Learning While Stuck at Home

Image of a bird in flight from Scott Dere’s December 2019 NANPA webinar on Photographing Birds of Prey. Watch a recording in the webinar archive in the Members’ Area of NANPA’s website.
Image from Scott Dere’s December 2019 NANPA webinar on Photographing Birds of Prey. Watch a recording in the webinar archive in the Members’ Area of NANPA’s website.

Nature photographers are used to being outside—hiking, leading tours, teaching classes, seeking new vistas.  Now that the restrictions related to the novel corona virus have most of us stuck at home and confined to the neighborhood, what can we do to scratch our nature photography itch?  One enjoyable and productive way to spend your time is in learning new skills or refining your existing prowess through NANPA webinars, sponsored by Tamron.

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A Day of Service

Volunteers cleaning a beach. Photo by Brian Yurasits on Unsplash.
Volunteers cleaning a beach. Photo by Brian Yurasits on Unsplash.

The next time you’re out in the wild, enjoying our parks and state and federal lands, spend a moment in gratitude for the often unseen and unglamorous work that makes your visit possible. And it might just be one of your friends or neighbors you have to thank for the smooth trails you walk or the trash-free landscape you photograph. The National Park Service, with an unfunded maintenance backlog of almost $12 billion, relies on a lot of volunteers to maintain trails and help make visitors’ experience pleasant. Many state and local parks are also chronically underfunded and reliant on volunteers.

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Getting the Most From Your Long Lens: A NANPA Webinar

Sandhill Cranes flying together © Bob Coates.
Sandhill Cranes © Bob Coates.

You have a long telephoto lens or you’re lusting after one. There’s nothing like that long reach to zoom in on birds and wildlife. But telephotos are not the easiest things to use and the longer the reach the more precise you have to be. Are you using your long glass to its full potential? Find out how you can squeeze all the possibilities (and then some) out of you long lenses in a NANPA webinar presented by Bob Coates on Thursday, February 13, at 6:00pm EST.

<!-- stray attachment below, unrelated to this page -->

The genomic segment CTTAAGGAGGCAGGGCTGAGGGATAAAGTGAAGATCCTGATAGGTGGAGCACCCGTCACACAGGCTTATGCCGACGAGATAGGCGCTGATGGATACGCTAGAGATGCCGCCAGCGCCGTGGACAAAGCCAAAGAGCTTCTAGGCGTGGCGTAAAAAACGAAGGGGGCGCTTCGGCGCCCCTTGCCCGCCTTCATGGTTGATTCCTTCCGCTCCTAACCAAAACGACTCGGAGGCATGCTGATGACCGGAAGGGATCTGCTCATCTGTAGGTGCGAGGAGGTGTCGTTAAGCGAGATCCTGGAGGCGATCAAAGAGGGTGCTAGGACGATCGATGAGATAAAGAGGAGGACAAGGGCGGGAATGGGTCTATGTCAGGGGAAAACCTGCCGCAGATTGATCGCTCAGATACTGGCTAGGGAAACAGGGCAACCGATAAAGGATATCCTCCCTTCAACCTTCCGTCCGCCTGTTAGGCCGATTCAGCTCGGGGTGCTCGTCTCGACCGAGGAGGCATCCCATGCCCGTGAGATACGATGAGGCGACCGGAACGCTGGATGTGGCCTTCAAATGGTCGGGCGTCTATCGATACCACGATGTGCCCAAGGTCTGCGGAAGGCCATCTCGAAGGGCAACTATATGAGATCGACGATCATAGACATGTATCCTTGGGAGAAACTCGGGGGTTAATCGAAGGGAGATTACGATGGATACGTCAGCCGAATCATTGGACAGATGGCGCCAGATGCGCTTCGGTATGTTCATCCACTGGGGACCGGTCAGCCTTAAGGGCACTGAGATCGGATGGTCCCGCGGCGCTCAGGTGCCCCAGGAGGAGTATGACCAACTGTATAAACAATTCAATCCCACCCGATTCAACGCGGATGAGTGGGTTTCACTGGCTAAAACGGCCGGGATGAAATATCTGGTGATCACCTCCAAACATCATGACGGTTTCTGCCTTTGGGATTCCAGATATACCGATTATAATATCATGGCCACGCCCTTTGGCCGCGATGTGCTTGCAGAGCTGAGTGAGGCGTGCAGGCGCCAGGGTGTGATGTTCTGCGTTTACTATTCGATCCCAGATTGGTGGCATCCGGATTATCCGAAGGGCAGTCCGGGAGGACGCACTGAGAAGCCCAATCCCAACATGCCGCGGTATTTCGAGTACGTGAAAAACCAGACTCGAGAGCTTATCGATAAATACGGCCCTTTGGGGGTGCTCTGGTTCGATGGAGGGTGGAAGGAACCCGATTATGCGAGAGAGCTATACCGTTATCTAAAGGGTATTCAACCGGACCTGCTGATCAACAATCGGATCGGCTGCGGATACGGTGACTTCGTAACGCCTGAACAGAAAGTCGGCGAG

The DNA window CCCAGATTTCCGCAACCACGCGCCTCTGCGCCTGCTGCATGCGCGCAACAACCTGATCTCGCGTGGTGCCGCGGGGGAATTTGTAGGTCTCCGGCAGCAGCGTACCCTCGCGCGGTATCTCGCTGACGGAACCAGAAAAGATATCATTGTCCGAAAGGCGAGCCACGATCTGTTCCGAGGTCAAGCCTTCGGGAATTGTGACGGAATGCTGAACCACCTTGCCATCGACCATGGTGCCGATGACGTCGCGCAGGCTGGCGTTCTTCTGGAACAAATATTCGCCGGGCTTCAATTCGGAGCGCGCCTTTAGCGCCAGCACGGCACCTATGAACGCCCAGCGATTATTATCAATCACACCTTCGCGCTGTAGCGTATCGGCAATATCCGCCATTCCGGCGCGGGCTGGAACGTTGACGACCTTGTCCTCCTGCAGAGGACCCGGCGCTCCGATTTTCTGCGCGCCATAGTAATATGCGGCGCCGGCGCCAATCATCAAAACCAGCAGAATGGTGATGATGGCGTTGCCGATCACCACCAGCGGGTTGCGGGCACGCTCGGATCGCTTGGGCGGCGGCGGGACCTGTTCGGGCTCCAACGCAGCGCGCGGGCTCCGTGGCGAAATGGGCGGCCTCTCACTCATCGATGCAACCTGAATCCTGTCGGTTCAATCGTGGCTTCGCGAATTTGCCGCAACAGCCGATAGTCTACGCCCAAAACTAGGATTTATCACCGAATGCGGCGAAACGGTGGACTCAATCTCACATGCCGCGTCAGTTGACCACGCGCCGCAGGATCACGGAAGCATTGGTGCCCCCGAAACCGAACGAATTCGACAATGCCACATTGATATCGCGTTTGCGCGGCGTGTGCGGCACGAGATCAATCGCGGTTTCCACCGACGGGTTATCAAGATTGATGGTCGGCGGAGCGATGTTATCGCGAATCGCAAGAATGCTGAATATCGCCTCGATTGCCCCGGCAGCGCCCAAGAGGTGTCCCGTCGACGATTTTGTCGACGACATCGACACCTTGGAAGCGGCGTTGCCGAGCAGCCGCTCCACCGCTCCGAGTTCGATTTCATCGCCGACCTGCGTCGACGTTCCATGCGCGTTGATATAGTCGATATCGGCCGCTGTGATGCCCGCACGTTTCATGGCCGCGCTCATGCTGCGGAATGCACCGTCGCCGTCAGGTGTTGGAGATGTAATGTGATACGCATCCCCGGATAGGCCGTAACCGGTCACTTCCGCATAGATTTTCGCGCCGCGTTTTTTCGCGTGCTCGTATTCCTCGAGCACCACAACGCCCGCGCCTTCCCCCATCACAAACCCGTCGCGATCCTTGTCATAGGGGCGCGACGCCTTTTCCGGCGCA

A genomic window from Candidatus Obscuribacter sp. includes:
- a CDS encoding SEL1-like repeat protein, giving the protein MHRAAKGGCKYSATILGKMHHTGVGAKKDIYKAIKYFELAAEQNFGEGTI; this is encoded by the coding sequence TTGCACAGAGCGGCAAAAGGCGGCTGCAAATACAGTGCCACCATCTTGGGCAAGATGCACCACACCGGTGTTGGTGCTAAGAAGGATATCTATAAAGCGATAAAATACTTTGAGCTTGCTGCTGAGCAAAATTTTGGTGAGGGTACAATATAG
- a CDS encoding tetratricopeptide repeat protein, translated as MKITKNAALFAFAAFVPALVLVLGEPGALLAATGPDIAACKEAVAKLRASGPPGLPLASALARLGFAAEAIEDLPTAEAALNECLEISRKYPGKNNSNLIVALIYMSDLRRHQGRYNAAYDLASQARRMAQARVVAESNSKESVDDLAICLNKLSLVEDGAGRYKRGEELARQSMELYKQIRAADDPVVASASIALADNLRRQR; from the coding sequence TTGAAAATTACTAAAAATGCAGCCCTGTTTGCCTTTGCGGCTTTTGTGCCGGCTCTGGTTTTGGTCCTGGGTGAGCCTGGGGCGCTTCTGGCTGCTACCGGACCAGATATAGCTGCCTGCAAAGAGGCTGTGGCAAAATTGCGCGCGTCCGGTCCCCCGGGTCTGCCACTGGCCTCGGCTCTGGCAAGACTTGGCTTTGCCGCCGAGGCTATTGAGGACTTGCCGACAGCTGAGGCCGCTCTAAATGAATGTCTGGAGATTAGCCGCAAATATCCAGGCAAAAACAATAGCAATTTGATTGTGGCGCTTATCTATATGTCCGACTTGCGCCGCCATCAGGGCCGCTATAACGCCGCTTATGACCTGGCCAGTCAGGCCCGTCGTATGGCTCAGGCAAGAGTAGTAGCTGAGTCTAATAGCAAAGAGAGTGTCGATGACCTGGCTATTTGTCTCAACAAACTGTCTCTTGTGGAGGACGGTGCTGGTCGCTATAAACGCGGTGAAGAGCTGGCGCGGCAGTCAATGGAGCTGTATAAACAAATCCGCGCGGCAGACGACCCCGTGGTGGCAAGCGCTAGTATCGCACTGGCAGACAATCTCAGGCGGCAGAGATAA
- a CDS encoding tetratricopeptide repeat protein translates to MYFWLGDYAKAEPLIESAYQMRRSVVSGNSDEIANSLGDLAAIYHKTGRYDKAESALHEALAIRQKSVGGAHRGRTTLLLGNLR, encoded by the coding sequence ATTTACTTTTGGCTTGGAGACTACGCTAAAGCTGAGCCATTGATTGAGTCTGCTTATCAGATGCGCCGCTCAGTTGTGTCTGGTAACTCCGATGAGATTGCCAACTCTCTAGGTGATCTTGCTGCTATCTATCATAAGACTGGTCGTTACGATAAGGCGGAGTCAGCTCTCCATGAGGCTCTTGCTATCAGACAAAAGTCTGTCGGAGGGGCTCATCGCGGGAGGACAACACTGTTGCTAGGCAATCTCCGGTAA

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Protect & Prepare Yourself for Nature Photography

Yellowstone coyote in snow. © Deborah Roy.
Yellowstone coyote. © Deborah Roy.

Think you’re a safe and prudent outdoor nature photographer? Confident in yourself and your planning? Sure you’ve got everything covered?  You’ve got the “known knowns[1]” (the obvious risks you can eliminate) covered and have a good handle on the “known unknowns” (things you don’t know but can plan for) But what about the “unknown unknowns?”

Join presenters Deborah & Patrick Roy for a NANPA webinar, Protect & Prepare Yourself: Tools & Medical Supplies to Always Include in Your Camera Bag, on Wednesday, January 8, at 6pm EST. Go to the Members’ Area of NANPA.org to register or get more information.

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Photographers’ New Year’s Resolutions

The words 'new years resolutions' are displayed in the center of a page on a vintage typewriter.
Photo by Matthew Henry via Burst.

It may seem trite to talk about resolutions for the new year but, really, it’s as good a time as any to challenge yourself.  Are there things you can do to improve your photography?  To improve your business?  To increase the satisfaction and enjoyment you get from your photography?